PleinAir Magazine Oct/Nov 2015

Get your PleinAir Magazine digital subscription today and join tens of thousands of artists and collectors who have joined a new plein air movement. Rooted in a deep history, each bi-monthly issue, edited by Kelly Kane, chronicles important events and spotlights today’s master artists, their techniques, the collectors who follow them, as well as the historic artists who came before them.

United States
Streamline Publishing
$7.98(Incl. tax)
$42.64(Incl. tax)
6 Issues

in this issue

1 min
plein air heritage

Thomas Hill was an English-born American who painted in California, particularly in the Yosemite Valley; in the White Mountains of New Hampshire; and in the Grand Canyon of Arizona. This painting of the Hetch-Hetchy Valley in Yosemite shows the landscape before it was flooded to create a reservoir — in 1923, the O’Shaughnessy Dam was built to harvest water from the Tuolumne River. It is speculated that Hill painted his own image in the lower left-hand corner of the canvas. During a 1903 visit to Yosemite, President Theodore Roosevelt met Hill at his studio, and the artist gave him a painting of Bridalveil Fall that the president admired. It returned with Roosevelt to the White House. Hill’s studio, on the grounds of the Wawona Hotel, is now a Yosemite National Park…

3 min
your role in creating awareness for plein air painting and collecting

Ideas start with dreams, and it has been my dream to turn the words “plein air” into an everyday term, because as awareness grows, we all benefit. You and your galleries will sell more paintings, we’ll bring more buyers to events, and collectors will see the overall value of plein air painting increase — and perhaps dispel the notion that because a painting is done rapidly, it can’t be as good as a studio piece (even though it takes an artist years of practice to perfect his or her skills). Like you, I’ve explained to many people that plein air is a French term that literally means “outside,” and its first use related to painting was in a newspaper article, to describe the Impressionists in France, who often painted outdoors and…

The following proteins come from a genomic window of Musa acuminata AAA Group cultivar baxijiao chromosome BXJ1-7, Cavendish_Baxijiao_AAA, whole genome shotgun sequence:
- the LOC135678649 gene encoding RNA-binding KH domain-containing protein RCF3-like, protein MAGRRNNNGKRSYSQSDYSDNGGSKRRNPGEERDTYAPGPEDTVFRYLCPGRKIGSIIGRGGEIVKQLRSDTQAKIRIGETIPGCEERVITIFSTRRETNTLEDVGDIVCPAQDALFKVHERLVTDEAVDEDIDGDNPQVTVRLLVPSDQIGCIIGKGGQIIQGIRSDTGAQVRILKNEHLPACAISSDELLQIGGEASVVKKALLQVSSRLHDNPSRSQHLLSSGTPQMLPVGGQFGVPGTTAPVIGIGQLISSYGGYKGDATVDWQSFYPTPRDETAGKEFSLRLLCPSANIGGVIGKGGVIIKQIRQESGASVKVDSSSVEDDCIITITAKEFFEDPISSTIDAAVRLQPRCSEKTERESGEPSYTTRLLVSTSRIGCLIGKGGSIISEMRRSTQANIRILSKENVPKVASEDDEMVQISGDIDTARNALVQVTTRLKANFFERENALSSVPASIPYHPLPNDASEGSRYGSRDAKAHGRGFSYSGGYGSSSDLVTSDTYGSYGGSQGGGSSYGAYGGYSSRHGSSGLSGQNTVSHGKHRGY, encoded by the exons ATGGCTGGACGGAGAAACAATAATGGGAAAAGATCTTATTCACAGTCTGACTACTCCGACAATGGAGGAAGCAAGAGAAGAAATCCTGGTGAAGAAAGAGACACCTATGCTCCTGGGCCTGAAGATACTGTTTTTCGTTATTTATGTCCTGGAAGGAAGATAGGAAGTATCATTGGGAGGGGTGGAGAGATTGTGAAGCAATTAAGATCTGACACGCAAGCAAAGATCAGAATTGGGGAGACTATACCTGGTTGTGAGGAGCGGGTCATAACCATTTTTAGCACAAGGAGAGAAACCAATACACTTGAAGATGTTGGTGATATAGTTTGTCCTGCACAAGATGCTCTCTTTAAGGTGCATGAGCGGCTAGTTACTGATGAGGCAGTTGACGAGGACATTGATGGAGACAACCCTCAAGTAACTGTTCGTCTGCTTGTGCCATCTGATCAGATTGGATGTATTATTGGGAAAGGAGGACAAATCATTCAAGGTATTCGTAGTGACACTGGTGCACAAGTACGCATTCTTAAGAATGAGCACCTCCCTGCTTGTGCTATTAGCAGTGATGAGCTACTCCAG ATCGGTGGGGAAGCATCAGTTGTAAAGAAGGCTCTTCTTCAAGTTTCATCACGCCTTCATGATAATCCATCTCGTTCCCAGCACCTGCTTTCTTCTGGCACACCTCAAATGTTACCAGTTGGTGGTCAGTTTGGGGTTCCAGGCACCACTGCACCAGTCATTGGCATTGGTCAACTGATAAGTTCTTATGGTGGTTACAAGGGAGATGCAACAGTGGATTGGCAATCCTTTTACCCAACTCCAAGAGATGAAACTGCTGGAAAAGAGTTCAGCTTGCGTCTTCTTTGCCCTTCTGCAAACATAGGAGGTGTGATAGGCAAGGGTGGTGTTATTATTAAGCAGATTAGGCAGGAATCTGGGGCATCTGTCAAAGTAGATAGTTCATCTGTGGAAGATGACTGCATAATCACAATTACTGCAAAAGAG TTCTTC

2 min
good news from inside a plein air festival

I recently wrote a widely read blog post about the competitive aspects of plein air events, but I’m not sure I gave enough attention to the really wonderful benefits of the respect, admiration, and support of the people who make those events possible. I want this Editor’s Note to be a thank you letter to the people who lend their time, money, and assistance to the growing plein air movement. Let me first acknowledge the dozens of families who share their homes, guest houses, spare bedrooms, and condominiums with artists. By doing that, they show their faith in strangers they know only as painters who were juried into an event. How wonderful it is that they instinctively trust artists to be good people! At one event, the owner of a condominium…

1 min
alson skinner clark (1876-1949)

Born into a wealthy Chicago family, Alson Skinner Clark studied at the Art Institute of Chicago, the Art Students League of New York (with William Merritt Chase), and the Academie Carmen in Paris (with James A.M. Whistler). After working with French and American artists in Paris and Giverny from 1902-1914, he became one of the leading American Impressionist painters. Like many 19th- and early-20th-century American painters, Clark devoted himself to a major project that brought him international recognition: In 1913, he created 18 large plein air paintings of the newly completed Panama Canal. The collection was so impressive that Clark was invited to display the paintings in a separate gallery during the 1915 Panama-Pacific International Exposition in San Francisco, and he received the exposition’s bronze medal. Clark later joined his friend…

2 min
colors, collectors & quick draws

Question: Do you use special tube colors that are hard to mix from a standard palette? If so, what are those convenience colors? MARGIE GUYOT: I’ve used Scott Christensen’s palette of Vasari-brand grays ever since I attended one of his workshops. I was skeptical at first, and it took a day or two of using them to make me realize that they were pretty nifty. They save me a lot of mixing time. His greens seem to be better suited for Western landscape, and I keep thinking my friends and I could use some Midwestern/Great Lakes green mixes! EDWIN C. BERTOLET: Three “special colors” I use are cadmium orange, cadmium green, and venetian red. The orange and red are the only way to get certain “California” colors, especially — grasses and bluffs. The cad…

1 min
painting structures & cityscapes